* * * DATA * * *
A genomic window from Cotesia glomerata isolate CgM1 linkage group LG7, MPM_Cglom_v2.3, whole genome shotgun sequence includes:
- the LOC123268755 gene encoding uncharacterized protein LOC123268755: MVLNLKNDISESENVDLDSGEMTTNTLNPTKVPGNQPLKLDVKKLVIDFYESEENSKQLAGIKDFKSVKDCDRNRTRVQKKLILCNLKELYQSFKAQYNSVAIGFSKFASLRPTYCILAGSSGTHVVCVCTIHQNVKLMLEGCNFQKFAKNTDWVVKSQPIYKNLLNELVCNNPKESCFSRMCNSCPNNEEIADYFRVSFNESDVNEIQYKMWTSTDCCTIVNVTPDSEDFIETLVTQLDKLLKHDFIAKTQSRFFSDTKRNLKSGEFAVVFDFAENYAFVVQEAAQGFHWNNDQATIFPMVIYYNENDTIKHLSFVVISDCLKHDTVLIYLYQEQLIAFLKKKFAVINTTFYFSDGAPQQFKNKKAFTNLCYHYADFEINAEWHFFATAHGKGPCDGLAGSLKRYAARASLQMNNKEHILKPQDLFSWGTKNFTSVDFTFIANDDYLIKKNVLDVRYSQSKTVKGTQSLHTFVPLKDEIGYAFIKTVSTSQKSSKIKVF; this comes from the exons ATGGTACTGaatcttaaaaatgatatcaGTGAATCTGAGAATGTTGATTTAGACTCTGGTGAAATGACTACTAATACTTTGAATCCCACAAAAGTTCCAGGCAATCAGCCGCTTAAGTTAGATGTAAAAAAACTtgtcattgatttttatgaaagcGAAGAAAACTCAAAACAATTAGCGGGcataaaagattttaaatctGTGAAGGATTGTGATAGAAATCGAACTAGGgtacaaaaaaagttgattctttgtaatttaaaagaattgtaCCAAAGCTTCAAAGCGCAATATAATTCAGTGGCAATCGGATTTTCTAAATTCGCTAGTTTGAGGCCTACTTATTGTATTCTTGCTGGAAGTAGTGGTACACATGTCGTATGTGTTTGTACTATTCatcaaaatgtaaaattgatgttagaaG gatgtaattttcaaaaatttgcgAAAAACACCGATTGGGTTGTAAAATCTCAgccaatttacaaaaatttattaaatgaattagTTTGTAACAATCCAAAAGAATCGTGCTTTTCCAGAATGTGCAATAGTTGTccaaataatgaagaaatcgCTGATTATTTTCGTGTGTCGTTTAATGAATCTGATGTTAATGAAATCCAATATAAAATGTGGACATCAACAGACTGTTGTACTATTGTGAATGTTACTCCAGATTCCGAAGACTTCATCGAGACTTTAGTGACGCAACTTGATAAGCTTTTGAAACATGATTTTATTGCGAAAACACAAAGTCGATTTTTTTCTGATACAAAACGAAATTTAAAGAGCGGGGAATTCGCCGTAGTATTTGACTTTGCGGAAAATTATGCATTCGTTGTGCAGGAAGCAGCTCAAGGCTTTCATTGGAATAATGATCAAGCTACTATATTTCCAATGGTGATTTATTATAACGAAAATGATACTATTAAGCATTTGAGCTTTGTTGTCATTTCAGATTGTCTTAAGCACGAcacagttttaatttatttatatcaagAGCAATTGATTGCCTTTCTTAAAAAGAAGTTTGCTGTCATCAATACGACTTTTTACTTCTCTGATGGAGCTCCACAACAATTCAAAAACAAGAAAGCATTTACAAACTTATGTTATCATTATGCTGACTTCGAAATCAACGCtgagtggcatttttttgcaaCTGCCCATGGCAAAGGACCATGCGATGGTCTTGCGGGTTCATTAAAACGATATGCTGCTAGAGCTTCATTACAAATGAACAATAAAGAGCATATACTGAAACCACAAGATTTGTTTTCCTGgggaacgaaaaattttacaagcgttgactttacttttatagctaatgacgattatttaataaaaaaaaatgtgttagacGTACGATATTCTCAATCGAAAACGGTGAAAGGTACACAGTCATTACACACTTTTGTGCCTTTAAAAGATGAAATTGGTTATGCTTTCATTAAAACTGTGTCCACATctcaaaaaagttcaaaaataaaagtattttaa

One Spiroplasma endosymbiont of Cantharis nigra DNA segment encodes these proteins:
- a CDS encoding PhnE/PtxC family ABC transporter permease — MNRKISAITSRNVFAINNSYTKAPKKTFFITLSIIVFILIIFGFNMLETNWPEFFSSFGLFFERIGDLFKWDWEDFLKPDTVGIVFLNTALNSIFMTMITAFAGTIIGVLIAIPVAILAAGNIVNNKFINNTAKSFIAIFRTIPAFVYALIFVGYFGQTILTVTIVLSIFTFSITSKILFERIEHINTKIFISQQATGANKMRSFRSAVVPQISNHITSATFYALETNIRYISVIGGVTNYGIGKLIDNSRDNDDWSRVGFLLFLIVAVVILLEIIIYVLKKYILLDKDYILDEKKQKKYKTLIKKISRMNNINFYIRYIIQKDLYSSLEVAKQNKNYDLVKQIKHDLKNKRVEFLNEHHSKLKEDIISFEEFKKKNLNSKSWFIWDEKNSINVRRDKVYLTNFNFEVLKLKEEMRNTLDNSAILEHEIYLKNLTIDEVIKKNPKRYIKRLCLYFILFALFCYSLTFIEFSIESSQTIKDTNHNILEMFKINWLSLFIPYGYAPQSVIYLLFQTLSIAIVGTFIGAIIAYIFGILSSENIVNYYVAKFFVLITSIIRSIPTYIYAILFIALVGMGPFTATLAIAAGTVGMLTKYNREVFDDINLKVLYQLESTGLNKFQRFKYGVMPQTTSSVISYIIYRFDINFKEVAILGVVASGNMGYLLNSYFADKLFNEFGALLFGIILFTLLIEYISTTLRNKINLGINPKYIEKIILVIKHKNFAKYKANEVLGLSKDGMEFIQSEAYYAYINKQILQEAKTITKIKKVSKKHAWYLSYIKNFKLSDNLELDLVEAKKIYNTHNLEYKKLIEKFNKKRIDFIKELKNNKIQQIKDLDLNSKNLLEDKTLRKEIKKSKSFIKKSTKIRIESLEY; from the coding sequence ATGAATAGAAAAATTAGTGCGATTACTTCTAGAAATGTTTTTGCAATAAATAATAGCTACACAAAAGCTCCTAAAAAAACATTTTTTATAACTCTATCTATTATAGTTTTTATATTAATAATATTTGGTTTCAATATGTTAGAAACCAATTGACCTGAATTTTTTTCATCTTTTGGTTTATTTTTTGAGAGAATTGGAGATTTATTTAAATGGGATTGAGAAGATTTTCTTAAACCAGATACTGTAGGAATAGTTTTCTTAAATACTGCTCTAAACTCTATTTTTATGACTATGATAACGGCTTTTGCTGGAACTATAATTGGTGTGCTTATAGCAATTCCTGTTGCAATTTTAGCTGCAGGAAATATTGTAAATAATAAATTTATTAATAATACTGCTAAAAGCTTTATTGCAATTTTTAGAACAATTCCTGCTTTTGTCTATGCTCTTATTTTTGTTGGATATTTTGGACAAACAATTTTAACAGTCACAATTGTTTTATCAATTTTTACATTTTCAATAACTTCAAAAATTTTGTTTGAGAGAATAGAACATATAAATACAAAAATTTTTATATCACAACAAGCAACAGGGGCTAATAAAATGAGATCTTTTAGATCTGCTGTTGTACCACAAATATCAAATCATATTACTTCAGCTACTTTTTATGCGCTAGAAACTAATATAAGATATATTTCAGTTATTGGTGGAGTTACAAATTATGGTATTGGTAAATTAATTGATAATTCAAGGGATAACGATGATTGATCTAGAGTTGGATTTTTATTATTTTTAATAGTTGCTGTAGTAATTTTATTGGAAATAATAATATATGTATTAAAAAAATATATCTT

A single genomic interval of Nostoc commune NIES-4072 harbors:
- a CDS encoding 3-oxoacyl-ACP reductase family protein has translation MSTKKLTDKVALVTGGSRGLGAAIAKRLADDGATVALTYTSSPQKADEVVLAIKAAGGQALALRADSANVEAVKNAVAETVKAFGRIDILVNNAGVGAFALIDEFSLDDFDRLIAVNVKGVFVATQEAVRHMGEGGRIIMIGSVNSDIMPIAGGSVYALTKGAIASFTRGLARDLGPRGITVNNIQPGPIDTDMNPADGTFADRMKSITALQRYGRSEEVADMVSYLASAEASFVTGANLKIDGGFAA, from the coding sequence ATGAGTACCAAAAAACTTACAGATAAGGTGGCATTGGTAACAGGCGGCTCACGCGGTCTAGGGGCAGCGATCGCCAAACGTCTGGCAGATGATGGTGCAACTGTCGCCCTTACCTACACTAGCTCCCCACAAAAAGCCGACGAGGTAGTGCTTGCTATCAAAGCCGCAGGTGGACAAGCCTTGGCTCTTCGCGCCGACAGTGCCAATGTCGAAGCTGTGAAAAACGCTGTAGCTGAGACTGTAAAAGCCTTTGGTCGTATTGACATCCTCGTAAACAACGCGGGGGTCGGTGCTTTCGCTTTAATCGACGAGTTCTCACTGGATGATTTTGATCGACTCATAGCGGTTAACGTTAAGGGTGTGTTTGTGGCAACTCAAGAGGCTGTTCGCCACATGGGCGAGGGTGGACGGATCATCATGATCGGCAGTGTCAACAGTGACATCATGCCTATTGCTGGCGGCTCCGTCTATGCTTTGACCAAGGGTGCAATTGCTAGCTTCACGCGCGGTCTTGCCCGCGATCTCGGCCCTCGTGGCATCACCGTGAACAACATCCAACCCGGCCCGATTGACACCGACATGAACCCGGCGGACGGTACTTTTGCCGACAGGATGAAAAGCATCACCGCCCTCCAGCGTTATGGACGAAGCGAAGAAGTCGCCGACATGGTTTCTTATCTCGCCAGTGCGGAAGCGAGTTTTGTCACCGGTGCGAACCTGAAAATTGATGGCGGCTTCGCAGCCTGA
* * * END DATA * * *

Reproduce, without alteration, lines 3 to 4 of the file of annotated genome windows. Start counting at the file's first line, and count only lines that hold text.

One Spiroplasma endosymbiont of Cantharis nigra DNA segment encodes these proteins:
- a CDS encoding PhnE/PtxC family ABC transporter permease — MNRKISAITSRNVFAINNSYTKAPKKTFFITLSIIVFILIIFGFNMLETNWPEFFSSFGLFFERIGDLFKWDWEDFLKPDTVGIVFLNTALNSIFMTMITAFAGTIIGVLIAIPVAILAAGNIVNNKFINNTAKSFIAIFRTIPAFVYALIFVGYFGQTILTVTIVLSIFTFSITSKILFERIEHINTKIFISQQATGANKMRSFRSAVVPQISNHITSATFYALETNIRYISVIGGVTNYGIGKLIDNSRDNDDWSRVGFLLFLIVAVVILLEIIIYVLKKYILLDKDYILDEKKQKKYKTLIKKISRMNNINFYIRYIIQKDLYSSLEVAKQNKNYDLVKQIKHDLKNKRVEFLNEHHSKLKEDIISFEEFKKKNLNSKSWFIWDEKNSINVRRDKVYLTNFNFEVLKLKEEMRNTLDNSAILEHEIYLKNLTIDEVIKKNPKRYIKRLCLYFILFALFCYSLTFIEFSIESSQTIKDTNHNILEMFKINWLSLFIPYGYAPQSVIYLLFQTLSIAIVGTFIGAIIAYIFGILSSENIVNYYVAKFFVLITSIIRSIPTYIYAILFIALVGMGPFTATLAIAAGTVGMLTKYNREVFDDINLKVLYQLESTGLNKFQRFKYGVMPQTTSSVISYIIYRFDINFKEVAILGVVASGNMGYLLNSYFADKLFNEFGALLFGIILFTLLIEYISTTLRNKINLGINPKYIEKIILVIKHKNFAKYKANEVLGLSKDGMEFIQSEAYYAYINKQILQEAKTITKIKKVSKKHAWYLSYIKNFKLSDNLELDLVEAKKIYNTHNLEYKKLIEKFNKKRIDFIKELKNNKIQQIKDLDLNSKNLLEDKTLRKEIKKSKSFIKKSTKIRIESLEY; from the coding sequence ATGAATAGAAAAATTAGTGCGATTACTTCTAGAAATGTTTTTGCAATAAATAATAGCTACACAAAAGCTCCTAAAAAAACATTTTTTATAACTCTATCTATTATAGTTTTTATATTAATAATATTTGGTTTCAATATGTTAGAAACCAATTGACCTGAATTTTTTTCATCTTTTGGTTTATTTTTTGAGAGAATTGGAGATTTATTTAAATGGGATTGAGAAGATTTTCTTAAACCAGATACTGTAGGAATAGTTTTCTTAAATACTGCTCTAAACTCTATTTTTATGACTATGATAACGGCTTTTGCTGGAACTATAATTGGTGTGCTTATAGCAATTCCTGTTGCAATTTTAGCTGCAGGAAATATTGTAAATAATAAATTTATTAATAATACTGCTAAAAGCTTTATTGCAATTTTTAGAACAATTCCTGCTTTTGTCTATGCTCTTATTTTTGTTGGATATTTTGGACAAACAATTTTAACAGTCACAATTGTTTTATCAATTTTTACATTTTCAATAACTTCAAAAATTTTGTTTGAGAGAATAGAACATATAAATACAAAAATTTTTATATCACAACAAGCAACAGGGGCTAATAAAATGAGATCTTTTAGATCTGCTGTTGTACCACAAATATCAAATCATATTACTTCAGCTACTTTTTATGCGCTAGAAACTAATATAAGATATATTTCAGTTATTGGTGGAGTTACAAATTATGGTATTGGTAAATTAATTGATAATTCAAGGGATAACGATGATTGATCTAGAGTTGGATTTTTATTATTTTTAATAGTTGCTGTAGTAATTTTATTGGAAATAATAATATATGTATTAAAAAAATATATCTT